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Cyprus birth rate way too low, committee hears

childbirth

With women giving birth to 1.4 children, Cyprus falls way below the level of fertility needed to replace the population, which stands at 2.1, the House ad hoc demographics committee heard on Tuesday.

Head of the committee, Elam MP Linos Papayiannis highlighted the persistently low birth rate in Cyprus despite what he referred to as “appropriate measures taken by the welfare ministry.”

He claimed that the birth rate in the native population was even lower, at 1.2 births.

Additionally, he cited data provided to the committee by the Institute of Demographic and Immigration Policy, indicating that in public lyceums 84 per cent of students are Cypriot nationals, while 16 per cent are third-country or EU nationals.

In terms of gymnasiums, the percentage of Cypriot students stands at 81 per cent.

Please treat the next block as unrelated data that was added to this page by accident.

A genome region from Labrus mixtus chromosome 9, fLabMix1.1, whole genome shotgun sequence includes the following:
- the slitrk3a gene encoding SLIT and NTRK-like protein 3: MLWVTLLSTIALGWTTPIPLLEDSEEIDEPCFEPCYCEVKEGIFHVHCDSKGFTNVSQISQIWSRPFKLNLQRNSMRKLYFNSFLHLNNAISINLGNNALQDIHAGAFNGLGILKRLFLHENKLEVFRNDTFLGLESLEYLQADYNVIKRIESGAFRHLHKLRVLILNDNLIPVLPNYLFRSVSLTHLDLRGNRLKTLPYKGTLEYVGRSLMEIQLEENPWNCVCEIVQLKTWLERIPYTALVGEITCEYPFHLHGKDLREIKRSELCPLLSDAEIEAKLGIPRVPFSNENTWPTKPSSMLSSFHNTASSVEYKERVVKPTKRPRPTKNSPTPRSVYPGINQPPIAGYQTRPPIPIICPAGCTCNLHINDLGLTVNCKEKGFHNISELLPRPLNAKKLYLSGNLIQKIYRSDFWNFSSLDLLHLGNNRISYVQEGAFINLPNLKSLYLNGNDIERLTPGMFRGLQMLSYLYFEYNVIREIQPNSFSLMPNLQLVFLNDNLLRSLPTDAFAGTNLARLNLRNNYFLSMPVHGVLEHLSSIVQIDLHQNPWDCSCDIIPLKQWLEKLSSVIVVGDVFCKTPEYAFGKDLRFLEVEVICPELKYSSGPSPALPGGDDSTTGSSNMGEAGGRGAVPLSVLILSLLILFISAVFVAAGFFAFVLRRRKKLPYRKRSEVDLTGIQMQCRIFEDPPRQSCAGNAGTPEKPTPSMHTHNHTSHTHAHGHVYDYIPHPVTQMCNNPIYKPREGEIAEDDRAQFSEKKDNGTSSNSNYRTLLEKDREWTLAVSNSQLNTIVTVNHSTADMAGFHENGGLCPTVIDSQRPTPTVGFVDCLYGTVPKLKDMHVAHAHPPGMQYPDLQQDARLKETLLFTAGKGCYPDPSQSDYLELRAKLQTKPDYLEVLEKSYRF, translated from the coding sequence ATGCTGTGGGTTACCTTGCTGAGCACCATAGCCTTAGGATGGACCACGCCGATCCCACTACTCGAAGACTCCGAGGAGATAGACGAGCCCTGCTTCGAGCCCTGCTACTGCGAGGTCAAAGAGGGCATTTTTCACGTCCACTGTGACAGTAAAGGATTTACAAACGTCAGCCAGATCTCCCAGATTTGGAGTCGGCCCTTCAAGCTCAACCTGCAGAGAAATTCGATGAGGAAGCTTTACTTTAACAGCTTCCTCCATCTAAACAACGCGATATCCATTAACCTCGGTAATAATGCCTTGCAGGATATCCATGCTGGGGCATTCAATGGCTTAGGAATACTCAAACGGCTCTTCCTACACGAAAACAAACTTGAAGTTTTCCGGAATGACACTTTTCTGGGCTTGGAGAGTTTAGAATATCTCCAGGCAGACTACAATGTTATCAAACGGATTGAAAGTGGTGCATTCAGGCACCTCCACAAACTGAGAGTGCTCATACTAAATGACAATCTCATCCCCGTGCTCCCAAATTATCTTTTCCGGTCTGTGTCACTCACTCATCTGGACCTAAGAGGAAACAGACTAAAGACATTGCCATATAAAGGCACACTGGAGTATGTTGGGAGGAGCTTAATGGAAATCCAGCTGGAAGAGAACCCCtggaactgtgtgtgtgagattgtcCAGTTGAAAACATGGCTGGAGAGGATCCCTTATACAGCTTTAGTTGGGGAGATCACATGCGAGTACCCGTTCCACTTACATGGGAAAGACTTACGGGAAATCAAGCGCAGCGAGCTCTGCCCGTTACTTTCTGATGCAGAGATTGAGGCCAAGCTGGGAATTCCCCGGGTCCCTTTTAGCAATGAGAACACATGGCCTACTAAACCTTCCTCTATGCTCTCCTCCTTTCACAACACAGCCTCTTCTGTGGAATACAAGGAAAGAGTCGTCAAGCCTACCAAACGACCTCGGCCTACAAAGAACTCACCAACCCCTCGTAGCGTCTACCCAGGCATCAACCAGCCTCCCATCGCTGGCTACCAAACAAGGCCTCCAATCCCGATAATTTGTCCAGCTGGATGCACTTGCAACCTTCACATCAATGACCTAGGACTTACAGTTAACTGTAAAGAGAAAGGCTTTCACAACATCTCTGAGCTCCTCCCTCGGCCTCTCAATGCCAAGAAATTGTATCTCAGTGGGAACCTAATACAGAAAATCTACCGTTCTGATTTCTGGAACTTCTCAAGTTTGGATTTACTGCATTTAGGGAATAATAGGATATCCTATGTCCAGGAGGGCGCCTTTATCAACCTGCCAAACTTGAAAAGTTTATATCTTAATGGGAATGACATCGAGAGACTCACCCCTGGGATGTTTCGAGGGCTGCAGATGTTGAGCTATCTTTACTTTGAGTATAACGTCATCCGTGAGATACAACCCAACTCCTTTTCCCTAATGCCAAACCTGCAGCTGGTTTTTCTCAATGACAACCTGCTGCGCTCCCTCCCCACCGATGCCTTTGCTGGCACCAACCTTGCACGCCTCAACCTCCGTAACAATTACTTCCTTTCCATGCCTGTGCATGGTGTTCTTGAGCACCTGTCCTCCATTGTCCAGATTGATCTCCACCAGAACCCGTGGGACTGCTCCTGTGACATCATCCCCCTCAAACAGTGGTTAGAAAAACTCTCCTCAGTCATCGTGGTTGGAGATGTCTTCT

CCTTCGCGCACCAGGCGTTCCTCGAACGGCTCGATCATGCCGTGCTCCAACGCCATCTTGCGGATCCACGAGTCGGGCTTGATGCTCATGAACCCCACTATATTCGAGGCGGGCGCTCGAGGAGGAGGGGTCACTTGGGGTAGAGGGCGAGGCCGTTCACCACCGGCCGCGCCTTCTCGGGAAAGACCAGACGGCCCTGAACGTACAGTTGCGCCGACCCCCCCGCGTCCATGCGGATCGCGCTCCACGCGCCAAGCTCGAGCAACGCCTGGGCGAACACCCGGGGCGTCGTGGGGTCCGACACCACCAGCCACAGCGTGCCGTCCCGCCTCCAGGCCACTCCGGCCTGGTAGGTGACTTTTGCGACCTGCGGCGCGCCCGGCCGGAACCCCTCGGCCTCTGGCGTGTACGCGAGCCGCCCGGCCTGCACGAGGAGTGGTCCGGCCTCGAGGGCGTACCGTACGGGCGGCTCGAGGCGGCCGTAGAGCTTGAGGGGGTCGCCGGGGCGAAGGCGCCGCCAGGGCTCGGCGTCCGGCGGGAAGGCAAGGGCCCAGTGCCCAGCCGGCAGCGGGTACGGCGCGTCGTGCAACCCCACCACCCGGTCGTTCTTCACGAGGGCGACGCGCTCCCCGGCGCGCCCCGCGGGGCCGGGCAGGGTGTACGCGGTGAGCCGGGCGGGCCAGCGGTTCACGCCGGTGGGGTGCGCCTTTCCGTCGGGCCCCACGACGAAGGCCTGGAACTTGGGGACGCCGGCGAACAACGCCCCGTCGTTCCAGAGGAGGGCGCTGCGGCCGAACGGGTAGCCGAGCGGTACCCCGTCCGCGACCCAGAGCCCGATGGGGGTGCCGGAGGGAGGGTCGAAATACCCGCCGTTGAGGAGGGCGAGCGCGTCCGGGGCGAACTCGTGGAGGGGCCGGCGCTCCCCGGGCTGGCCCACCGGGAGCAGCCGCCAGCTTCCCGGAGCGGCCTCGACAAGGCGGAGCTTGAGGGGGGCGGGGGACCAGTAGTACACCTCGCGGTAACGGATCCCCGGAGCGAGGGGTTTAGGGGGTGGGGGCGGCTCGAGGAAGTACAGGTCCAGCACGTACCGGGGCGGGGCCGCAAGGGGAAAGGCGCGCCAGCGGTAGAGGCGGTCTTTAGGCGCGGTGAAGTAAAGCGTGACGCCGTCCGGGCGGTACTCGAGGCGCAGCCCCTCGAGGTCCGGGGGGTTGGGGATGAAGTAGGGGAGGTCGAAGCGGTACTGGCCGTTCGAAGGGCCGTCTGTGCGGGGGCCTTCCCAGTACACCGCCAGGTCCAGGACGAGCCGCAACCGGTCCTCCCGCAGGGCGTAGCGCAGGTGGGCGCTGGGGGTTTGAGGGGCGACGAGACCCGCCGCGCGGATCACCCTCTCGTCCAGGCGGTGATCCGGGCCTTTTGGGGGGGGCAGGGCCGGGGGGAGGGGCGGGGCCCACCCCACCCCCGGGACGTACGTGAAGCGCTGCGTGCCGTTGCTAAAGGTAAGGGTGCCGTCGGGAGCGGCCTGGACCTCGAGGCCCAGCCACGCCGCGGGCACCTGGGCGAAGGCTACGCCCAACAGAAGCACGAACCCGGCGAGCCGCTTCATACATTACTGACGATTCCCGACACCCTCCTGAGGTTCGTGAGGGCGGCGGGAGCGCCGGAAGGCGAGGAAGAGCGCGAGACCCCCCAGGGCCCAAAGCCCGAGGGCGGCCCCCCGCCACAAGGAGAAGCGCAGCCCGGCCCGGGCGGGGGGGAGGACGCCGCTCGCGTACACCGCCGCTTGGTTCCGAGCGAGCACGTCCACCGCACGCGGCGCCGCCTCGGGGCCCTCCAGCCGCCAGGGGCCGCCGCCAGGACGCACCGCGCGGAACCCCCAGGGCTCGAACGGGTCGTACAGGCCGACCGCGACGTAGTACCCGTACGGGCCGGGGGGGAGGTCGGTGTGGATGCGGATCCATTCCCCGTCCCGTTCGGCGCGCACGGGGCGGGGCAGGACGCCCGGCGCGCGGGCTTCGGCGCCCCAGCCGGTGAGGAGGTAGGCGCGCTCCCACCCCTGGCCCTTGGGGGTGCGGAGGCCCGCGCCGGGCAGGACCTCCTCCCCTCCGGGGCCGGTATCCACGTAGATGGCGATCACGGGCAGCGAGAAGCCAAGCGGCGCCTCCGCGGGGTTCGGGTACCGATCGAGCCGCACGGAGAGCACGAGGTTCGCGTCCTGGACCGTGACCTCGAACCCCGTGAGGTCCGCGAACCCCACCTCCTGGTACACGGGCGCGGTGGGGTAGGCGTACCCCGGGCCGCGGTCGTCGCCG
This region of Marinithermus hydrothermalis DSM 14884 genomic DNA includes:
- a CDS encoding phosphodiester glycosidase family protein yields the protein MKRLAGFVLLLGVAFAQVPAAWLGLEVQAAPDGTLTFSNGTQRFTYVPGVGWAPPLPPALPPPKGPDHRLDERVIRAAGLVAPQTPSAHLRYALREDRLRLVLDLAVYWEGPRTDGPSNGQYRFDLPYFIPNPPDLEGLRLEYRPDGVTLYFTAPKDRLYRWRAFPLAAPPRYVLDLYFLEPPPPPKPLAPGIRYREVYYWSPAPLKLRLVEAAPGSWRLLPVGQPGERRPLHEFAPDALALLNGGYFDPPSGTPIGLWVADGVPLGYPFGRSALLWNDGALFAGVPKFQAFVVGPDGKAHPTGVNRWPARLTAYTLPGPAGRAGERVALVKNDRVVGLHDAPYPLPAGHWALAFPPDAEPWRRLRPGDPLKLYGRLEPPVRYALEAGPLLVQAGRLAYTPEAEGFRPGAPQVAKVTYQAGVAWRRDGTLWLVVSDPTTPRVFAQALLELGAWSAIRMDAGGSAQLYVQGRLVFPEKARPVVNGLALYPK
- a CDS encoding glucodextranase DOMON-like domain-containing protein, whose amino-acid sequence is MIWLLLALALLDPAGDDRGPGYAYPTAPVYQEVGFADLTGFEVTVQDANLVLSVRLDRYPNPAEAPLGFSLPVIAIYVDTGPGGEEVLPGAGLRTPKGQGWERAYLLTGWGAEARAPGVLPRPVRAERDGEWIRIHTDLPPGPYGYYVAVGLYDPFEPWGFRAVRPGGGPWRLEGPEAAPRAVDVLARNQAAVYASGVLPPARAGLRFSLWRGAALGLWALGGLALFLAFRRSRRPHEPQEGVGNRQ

In primary schools, 21 per cent of children have two foreign parents, as do 25 per cent in pre-schools, Papayiannis said.

“As the age of children decreases, the number of foreign children in school and pre-school classes increases significantly, clearly due to recent trends,” Papayiannis said, referring to the increased migratory flow to Cyprus in the past years.

He mentioned that, in recent days, nearly 1,000 new arrivals were recorded from Lebanon, although they were mostly Syrian.

Committee member and Disy MP Prodromos Alambritis said the low birth rate is “alarming”, adding that the number of large families receiving benefits was around 4,300 in 2020, but by 2023 it had dropped to 3,600.

He stressed the need to support families, reconcile family life with work, and provide the necessary support for new families to proceed with having children.

He noted that Disy has proposed measures in this direction, concerning the taxation of families based on the number of members, referring to the party’s proposal for the taxation of family income and the expansion of income criteria for the child allowance, especially for families with three or more children.

Additionally, he proposed that the government support families with a one-time payment for a third, fourth, or more children.

Finally, he called on the education ministry to expand the optional full-day school to all primary or kindergarten schools that have requested it.

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